“The decline in inflation is welcome. But we’ve just had two good prints of inflation. That does not mean that the inflation monster has been conquered. There are still risks on the horizon and we will watch that very closely,” he said.

His comments came just days after data from the statistics office showed South Africa’s inflation had eased to a two-year low of 4.7% in July from 5.4% the month before.

The Reserve Bank’s monetary policy committee held interest rates at 8.25% last month after raising borrowing costs by a combined 475 basis points at its 10 prior meetings. It aims to bring inflation back to the 4.5% midpoint of its target range, where it prefers to anchor expectations.

The central bank expects inflation to average 6% this year, 5% in 2024 and 4.5% in 2025.

One of the risks to its forecasts is the currency, Kganyago said. 

“On the horizon, we actually see the exchange rate as one of the risks to the inflation outlook. So if there was to be a weakness in the currency, it does have implication for the inflation outlook,” he said. He also qualified that comment slightly by noting that the bank’s research has found the pass-through effect of currency weakness to price pressures has moderated.

The rand has depreciated almost 9% against the dollar this year, making it the fourth-worst performing emerging market currency of those tracked by Bloomberg. 

3. Proposal to widen employee tax net:

A proposed tax amendment aims to remove the distinction between resident and non-resident employers, requiring all employers to be registered with the South African Revenue Service (Sars). 

This means that foreign employers of South African tax residents, whether the employee lives and works in SA or not, will be required to withhold employees’ pay-as-you-earn (PAYE) tax.

This will “level the playing field” and ensure “alignment” with skills development levies and unemployment insurance payments by all registered employers, according to National Treasury.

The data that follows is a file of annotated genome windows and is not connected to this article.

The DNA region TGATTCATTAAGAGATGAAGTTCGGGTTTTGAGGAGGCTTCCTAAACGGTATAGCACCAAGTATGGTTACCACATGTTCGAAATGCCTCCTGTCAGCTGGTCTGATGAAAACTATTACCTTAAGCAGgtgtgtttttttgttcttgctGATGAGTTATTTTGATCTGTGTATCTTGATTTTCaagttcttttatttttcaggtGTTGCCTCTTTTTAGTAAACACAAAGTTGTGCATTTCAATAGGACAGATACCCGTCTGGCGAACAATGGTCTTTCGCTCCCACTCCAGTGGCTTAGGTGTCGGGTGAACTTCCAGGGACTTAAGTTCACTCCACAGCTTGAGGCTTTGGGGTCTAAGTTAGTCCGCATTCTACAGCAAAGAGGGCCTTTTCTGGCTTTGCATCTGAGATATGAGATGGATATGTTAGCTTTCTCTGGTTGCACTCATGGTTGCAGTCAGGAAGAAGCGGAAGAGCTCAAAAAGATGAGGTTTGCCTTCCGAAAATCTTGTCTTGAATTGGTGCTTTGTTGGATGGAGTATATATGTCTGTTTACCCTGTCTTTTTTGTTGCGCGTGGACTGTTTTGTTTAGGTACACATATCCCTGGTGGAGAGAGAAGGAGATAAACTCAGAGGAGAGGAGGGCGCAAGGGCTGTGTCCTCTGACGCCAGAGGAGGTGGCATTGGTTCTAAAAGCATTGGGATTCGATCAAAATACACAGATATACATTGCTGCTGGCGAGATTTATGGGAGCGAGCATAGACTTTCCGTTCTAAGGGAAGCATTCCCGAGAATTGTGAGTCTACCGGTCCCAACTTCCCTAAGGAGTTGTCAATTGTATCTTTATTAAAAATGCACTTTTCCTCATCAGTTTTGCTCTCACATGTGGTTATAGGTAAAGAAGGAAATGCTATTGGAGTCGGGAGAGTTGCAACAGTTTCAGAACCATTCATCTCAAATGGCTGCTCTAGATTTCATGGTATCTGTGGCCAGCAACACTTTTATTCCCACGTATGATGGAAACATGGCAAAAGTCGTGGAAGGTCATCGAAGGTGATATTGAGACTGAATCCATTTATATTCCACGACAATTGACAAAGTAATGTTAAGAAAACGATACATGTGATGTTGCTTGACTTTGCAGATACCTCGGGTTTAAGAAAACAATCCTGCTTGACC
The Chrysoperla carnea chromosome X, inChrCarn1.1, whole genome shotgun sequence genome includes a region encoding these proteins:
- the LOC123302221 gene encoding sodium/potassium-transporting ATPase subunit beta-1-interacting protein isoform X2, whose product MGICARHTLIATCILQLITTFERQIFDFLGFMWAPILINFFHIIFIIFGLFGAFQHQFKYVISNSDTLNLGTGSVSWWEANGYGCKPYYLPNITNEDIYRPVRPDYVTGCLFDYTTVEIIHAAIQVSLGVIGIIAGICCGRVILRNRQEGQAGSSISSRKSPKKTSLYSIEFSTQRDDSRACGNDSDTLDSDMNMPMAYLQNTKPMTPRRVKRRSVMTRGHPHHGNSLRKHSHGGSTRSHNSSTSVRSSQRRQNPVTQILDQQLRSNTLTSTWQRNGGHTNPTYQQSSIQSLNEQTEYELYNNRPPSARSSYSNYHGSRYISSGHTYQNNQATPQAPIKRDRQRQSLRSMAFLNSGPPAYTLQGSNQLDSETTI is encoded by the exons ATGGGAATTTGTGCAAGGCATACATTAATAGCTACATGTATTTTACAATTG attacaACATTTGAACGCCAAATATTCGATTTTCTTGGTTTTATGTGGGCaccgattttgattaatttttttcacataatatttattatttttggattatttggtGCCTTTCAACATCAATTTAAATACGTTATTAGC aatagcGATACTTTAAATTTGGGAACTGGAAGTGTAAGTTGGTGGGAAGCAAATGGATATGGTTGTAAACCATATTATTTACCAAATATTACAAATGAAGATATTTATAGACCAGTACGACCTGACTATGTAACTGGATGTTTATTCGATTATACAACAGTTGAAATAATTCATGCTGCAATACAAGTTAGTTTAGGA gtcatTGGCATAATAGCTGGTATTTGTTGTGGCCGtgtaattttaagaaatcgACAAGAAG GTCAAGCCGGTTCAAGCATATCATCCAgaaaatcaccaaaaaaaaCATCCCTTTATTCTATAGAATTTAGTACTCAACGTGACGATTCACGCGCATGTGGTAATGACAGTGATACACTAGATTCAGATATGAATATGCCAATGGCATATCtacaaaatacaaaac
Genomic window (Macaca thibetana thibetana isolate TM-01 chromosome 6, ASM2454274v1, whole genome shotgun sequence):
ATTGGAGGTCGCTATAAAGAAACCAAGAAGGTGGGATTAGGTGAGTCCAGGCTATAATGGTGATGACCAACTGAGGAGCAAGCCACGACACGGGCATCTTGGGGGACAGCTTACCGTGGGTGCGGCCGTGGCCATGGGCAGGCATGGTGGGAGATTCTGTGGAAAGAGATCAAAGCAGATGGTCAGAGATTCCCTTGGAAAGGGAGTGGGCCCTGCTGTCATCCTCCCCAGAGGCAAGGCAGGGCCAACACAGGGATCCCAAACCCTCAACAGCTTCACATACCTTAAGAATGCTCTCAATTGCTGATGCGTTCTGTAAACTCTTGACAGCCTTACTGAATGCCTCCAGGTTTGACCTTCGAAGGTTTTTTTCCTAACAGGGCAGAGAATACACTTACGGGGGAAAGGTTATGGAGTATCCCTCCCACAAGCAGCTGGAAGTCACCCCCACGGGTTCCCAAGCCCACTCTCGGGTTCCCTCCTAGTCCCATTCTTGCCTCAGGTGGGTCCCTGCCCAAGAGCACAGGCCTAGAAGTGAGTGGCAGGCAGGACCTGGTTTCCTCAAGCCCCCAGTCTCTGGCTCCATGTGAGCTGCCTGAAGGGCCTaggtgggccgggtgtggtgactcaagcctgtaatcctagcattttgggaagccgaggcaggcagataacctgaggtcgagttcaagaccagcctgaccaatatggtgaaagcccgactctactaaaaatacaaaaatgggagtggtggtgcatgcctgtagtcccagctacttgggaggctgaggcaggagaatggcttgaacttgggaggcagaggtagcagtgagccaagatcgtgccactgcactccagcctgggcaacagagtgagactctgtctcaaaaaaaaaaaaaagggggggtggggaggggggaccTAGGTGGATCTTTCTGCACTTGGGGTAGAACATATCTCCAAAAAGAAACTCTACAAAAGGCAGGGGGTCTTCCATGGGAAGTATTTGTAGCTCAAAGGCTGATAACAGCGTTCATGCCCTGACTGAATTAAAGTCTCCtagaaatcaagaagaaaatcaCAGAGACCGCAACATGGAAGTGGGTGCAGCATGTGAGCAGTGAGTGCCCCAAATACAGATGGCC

Cliff Dekker Hofmeyr associate Puleng Mothabeng says although the impact will only be revealed over time, it is not unlikely that it may discourage foreign employers from employing the services of South African residents.

“Prior to this amendment, foreign employers would also have run the risk of creating permanent establishments in South Africa and becoming liable for income tax, which is less than ideal. While the permanent establishment risk always existed, the additional employees’ tax burden adds another potential level of complexity,” she adds.

Ronny Levitan, SA head of global payroll platform Deel, says in a recent statement that economically active employees are crucial to the economy. Several other countries want to attract professionals.

“If South Africa wants to compete on that stage, it needs to provide a conducive environment, rather than making it difficult for digital nomads to make South Africa their place of work and leisure,” says Levitan.

“Similarly, foreign employers who see South Africa as a skills and talent location should be encouraged to grow their presence in this market,” he adds. 

The proposed change was announced in the February budget and given effect in the draft Tax Administration Laws Amendment Bill published at the end of July. Interested parties were given time to comment until the end of August. 

4. House prices increasing: